While there are many pros and cons to using an operating system like Android over iOS, one of the major disadvantages that plagues Android users is the frequency and timing of official updates. Depending on the phone, its manufacturer, and even your carrier, operating system updates aren’t guaranteed all the time and to be on time, especially if you’re using an older Android device. On the other hand, iPhone users don’t have such problems. Ever since the first iPhone, all of Apple’s iPhones have been receiving updates consistently, and most importantly – at the same time.
For those of you who aren’t convinced, Michael DeGusta of theunderstatement.com recently posted up a chart showing a list of every Android phone shipped in the US until the middle of 2010, and charted out the updates available for the devices – whether they are still supported, when they received their updates, and how far they are behind. And the results? Not very pretty.
While he only managed to cover 18 phones in his research, it contains enough data to prove a point: most Android phones were shipped outdated, are still outdated, and will never be updated – at least officially. Sure, there are ways to update your Android device though custom ROMs and so on – but it’s only the more adventurous crowd that bother to find out how to do so. Compared to the iPhone that is easily updated, updated on time and all at once – Android is a mess.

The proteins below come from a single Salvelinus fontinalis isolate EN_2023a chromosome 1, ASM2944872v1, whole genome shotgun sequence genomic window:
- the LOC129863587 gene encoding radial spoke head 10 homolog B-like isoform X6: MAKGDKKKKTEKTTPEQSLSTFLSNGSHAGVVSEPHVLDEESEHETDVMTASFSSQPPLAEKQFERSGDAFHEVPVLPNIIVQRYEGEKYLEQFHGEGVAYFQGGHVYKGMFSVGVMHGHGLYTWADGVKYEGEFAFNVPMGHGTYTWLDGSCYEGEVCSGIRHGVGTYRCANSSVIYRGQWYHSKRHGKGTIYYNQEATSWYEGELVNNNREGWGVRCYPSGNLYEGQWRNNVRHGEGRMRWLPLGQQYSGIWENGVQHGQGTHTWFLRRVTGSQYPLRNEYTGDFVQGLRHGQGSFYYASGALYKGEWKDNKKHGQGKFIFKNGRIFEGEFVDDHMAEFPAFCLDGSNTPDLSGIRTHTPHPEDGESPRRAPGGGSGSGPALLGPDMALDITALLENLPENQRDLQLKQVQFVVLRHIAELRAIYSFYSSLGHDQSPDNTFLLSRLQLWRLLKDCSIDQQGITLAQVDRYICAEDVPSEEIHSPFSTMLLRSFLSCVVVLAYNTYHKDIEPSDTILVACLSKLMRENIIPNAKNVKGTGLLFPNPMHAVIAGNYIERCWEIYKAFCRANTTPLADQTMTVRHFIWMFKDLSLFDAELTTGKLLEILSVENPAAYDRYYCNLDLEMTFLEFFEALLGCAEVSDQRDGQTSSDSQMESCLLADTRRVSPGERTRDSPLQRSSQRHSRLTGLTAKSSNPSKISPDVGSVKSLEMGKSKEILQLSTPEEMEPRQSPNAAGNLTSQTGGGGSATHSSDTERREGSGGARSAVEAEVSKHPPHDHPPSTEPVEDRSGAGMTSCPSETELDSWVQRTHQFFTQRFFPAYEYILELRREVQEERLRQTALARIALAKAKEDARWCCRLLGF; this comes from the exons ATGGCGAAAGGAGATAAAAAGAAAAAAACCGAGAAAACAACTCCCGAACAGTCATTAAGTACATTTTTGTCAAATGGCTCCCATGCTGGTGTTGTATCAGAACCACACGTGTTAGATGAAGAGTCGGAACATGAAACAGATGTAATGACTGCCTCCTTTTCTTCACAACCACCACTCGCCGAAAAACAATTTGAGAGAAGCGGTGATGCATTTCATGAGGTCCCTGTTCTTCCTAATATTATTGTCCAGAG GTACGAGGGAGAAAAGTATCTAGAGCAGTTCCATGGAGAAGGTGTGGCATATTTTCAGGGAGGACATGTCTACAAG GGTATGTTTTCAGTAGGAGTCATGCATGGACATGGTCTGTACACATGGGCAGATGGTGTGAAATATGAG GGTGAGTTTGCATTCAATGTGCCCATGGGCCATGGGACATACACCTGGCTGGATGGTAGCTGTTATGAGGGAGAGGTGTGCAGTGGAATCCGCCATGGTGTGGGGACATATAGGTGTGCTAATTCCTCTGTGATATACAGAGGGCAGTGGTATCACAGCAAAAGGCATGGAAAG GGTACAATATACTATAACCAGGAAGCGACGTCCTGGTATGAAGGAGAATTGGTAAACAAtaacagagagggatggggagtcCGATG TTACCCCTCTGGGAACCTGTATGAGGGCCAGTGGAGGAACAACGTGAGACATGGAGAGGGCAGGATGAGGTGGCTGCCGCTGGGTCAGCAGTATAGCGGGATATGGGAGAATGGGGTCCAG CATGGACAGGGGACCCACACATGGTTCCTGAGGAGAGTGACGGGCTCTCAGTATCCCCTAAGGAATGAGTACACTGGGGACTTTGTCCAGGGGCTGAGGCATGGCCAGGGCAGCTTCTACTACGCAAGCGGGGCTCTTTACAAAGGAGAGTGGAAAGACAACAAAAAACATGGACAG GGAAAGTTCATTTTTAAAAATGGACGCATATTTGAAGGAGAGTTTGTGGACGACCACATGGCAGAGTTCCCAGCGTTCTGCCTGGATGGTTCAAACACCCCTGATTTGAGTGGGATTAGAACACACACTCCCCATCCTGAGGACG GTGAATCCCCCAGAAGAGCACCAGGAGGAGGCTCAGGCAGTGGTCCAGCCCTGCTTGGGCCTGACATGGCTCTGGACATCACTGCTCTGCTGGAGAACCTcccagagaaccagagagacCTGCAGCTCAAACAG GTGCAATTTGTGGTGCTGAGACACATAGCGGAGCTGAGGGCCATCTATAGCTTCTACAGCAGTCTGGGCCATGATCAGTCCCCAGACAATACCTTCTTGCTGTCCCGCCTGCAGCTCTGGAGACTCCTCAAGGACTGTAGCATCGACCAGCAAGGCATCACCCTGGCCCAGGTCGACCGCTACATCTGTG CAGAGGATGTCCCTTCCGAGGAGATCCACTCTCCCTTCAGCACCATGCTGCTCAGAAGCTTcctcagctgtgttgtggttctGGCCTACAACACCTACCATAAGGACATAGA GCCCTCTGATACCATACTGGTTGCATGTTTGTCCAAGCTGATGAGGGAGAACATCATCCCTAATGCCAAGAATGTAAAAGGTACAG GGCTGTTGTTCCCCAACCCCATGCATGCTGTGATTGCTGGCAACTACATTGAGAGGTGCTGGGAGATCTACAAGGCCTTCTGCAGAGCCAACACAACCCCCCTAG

Regardless of what the reasons are for the lack of system updates (be it bad management, or the manufacturer’s decision to not release any updates), Android definitely loses out to the iPhone when it comes to reliably receiving updates. But is this a major issue for consumers when it comes to choosing a device?
After all, I know a quite a number of people who are happy with their Éclair/Froyo devices and couldn’t care less about Gingerbread let alone Ice Cream Sandwich. The Android phones that they currently have work well enough for them and do what they need it to do, so they don’t even think about operating system updates.
And on the other end of the spectrum – there are the power Android users who want the latest updates as soon as possible, and never waste time flashing custom ROMs with the latest version of Android on their devices. The fact that Android lets users upgrade their phones faster than some folks who don’t know how to or bother to could even be a selling point for the operating system.
So if a phone works the way that is suitable for an individual, does it matter if it gets the latest official updates or not? What do you think? Drop us a comment below and let us know what you think.
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